Why Negotiating Is A Process Not Just A ConversationNov 15, 2017
Today’s episode is a road rambling sharing some of the points I presented to an audience of Executive Assistants at a conference in Sydney run by Intrepid Minds. The topic was negotiating skills and strategies.
It’s common for people to think about negotiation as it applies to the job hunt process. Negotiating salary and benefits or alternatively negotiating salary increases or role changes with your employer.
We also negotiate with co workers and peers about the distribution of tasks, due dates, deadlines, needing something from someone else so we can get something done…this takes communication skills and an ability to negotiate and engage in crucial conversations.
In this episode I share the thinking and research of Margaret Neale from Stanford University who encourages us to think about negotiation as a process and that the goal is not to get a deal, it’s to get a good deal.
- Four steps to achieving a successful negotiation:
- Assess – is it worth it
- Prepare – know yourself, know the other person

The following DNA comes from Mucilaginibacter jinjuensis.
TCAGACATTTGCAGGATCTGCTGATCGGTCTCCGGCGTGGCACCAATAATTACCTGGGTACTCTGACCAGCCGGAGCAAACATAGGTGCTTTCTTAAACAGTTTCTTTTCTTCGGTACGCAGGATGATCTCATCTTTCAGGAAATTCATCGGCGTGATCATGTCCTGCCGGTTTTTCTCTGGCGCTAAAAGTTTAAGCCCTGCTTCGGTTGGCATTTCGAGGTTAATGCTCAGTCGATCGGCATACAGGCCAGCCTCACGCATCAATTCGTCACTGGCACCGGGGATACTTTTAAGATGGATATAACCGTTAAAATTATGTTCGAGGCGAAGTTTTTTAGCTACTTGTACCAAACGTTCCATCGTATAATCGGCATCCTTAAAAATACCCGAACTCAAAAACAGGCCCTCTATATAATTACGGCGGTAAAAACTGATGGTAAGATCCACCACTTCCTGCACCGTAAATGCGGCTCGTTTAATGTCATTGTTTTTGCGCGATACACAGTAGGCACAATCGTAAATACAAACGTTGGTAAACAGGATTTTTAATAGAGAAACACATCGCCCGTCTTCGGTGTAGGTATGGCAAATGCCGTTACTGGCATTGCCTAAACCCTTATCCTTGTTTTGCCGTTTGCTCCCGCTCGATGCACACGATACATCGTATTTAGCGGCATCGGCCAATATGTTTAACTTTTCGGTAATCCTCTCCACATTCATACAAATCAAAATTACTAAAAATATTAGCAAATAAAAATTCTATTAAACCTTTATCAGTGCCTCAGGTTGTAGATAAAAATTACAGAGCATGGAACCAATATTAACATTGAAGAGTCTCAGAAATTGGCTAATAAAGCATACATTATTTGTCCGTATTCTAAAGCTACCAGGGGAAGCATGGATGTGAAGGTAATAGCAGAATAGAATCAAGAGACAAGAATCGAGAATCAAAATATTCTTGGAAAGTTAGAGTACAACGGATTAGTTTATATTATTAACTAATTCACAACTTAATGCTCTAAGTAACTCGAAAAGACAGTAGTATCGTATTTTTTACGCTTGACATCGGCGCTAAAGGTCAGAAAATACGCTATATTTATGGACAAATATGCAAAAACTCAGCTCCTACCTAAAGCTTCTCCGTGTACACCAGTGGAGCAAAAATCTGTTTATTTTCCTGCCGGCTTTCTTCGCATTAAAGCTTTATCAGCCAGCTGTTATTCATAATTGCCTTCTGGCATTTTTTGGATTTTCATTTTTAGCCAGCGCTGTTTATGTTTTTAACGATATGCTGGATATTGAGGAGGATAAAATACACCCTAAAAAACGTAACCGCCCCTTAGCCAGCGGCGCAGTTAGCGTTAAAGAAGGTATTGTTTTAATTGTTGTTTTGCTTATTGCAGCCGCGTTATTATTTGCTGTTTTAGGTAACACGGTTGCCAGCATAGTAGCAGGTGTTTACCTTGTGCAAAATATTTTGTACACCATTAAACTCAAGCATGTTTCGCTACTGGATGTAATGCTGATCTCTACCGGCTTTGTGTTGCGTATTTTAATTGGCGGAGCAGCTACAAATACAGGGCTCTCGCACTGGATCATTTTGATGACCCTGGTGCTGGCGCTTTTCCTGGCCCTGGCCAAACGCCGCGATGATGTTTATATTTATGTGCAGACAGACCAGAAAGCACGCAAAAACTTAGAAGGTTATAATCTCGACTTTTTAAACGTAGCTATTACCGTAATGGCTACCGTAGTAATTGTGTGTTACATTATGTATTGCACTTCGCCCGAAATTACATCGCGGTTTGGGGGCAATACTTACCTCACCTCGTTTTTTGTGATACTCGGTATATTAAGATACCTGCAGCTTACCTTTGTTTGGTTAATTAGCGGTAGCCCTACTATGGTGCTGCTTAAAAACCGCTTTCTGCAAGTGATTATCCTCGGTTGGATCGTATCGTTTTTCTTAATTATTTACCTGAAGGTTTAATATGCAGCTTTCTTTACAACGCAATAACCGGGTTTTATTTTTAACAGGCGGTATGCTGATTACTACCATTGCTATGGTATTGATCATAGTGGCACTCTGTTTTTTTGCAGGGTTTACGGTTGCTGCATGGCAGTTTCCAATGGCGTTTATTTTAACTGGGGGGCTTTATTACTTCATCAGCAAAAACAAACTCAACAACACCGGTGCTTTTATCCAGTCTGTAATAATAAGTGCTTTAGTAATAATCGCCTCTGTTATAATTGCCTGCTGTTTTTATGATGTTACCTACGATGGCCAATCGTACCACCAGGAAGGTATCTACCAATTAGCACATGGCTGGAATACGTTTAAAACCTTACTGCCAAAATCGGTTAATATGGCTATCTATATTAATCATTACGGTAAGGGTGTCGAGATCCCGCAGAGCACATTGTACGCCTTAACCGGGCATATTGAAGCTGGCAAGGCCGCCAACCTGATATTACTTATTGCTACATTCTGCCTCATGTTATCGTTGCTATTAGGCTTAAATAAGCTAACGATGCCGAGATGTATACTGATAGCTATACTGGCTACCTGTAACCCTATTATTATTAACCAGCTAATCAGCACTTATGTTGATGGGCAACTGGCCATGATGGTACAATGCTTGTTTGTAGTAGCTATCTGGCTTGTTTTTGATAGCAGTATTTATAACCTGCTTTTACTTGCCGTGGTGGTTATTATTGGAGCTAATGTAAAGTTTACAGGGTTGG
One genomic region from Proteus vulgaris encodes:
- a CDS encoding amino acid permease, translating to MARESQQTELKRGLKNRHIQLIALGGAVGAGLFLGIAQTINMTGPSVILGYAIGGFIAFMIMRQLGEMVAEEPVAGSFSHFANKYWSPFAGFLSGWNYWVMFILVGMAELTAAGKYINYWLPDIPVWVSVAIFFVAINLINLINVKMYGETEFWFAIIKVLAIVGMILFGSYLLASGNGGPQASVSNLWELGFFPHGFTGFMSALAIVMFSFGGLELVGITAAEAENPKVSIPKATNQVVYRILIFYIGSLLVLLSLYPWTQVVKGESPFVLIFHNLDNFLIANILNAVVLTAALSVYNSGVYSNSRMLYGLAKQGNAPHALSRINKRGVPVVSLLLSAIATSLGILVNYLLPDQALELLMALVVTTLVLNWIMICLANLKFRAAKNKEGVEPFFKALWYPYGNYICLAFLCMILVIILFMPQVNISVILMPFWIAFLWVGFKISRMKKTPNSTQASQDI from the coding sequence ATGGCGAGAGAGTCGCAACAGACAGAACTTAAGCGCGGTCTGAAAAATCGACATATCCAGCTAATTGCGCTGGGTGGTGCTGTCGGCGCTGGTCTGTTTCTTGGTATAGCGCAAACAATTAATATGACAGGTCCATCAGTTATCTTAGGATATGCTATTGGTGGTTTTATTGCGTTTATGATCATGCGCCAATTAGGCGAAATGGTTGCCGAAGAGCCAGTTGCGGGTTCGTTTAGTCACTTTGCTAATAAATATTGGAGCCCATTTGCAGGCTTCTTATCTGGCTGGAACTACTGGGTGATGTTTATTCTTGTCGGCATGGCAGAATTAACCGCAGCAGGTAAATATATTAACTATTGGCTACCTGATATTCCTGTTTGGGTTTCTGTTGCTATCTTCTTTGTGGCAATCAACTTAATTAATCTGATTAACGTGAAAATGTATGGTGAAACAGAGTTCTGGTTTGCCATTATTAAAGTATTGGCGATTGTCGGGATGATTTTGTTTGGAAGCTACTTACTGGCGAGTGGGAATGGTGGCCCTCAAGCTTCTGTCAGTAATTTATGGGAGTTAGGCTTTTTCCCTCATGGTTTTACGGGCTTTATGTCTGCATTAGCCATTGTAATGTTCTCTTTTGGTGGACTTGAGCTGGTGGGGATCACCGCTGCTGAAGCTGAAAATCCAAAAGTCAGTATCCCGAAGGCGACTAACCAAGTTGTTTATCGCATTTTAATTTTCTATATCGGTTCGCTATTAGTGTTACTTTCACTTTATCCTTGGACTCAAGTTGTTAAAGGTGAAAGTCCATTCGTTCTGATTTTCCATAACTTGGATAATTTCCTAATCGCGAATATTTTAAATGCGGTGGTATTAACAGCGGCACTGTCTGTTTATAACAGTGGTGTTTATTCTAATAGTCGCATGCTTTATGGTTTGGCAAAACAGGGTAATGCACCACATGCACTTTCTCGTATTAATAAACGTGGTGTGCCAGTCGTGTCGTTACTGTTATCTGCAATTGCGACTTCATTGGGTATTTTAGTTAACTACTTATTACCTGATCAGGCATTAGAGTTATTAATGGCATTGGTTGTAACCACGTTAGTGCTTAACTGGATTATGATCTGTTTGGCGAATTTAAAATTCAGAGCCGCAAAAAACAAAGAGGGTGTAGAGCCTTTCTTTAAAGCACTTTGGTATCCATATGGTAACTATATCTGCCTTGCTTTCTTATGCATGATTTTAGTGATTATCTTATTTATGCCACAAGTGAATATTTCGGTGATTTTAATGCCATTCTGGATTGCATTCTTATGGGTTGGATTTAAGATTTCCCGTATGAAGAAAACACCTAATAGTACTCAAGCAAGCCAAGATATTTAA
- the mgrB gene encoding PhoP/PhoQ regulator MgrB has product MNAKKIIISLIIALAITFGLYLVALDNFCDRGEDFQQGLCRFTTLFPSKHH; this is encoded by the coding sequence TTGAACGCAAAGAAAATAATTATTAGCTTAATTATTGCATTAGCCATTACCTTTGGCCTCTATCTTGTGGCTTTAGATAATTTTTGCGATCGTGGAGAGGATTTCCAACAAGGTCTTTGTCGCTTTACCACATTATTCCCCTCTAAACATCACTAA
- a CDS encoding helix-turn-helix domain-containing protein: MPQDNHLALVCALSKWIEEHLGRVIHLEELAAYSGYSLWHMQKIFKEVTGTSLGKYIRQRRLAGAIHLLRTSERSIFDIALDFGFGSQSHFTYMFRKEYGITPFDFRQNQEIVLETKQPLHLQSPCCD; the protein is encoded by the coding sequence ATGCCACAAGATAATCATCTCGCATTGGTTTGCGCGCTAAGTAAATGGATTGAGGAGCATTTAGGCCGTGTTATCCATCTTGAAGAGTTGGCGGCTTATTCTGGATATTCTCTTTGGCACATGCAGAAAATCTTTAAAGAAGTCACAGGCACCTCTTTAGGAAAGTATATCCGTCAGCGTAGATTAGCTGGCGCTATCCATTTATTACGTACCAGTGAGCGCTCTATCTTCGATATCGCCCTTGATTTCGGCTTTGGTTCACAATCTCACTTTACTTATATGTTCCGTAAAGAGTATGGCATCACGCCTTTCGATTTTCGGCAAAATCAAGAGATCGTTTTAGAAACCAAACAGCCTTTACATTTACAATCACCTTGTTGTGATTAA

- Ask – engage
- Package – start with the results/benefits you can deliver
- Take a communal approach – works better for women
I also share some other tips including not thinking of negotiating as a one-discussion or one-conversation exercise. It may take multiple conversations to get a good deal or the best outcome and you need to stay in dialogue with the other party.
The use of silence and leaving space for the other party to fill is something I’ve shared before and it’s useful when negotiating to be aware of the power of silence.
Finally I discuss the concept of BATNA or your best alternative to a negotiated agreement. In other words what is your fall back position, your next best outcome?
Hope you enjoy the episode. Here’s some further reading:
- 10 Tips to Negotiate Like a Boss
- Lean In movement
- How to Negotiate with Someone More Powerful than You
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I work with executive assistants and administrative assistants to equip them with the skills and confidence they need to influence more effectively and demonstrate the leadership and interpersonal skills to make them a 'linchpin' to their boss and organisation.
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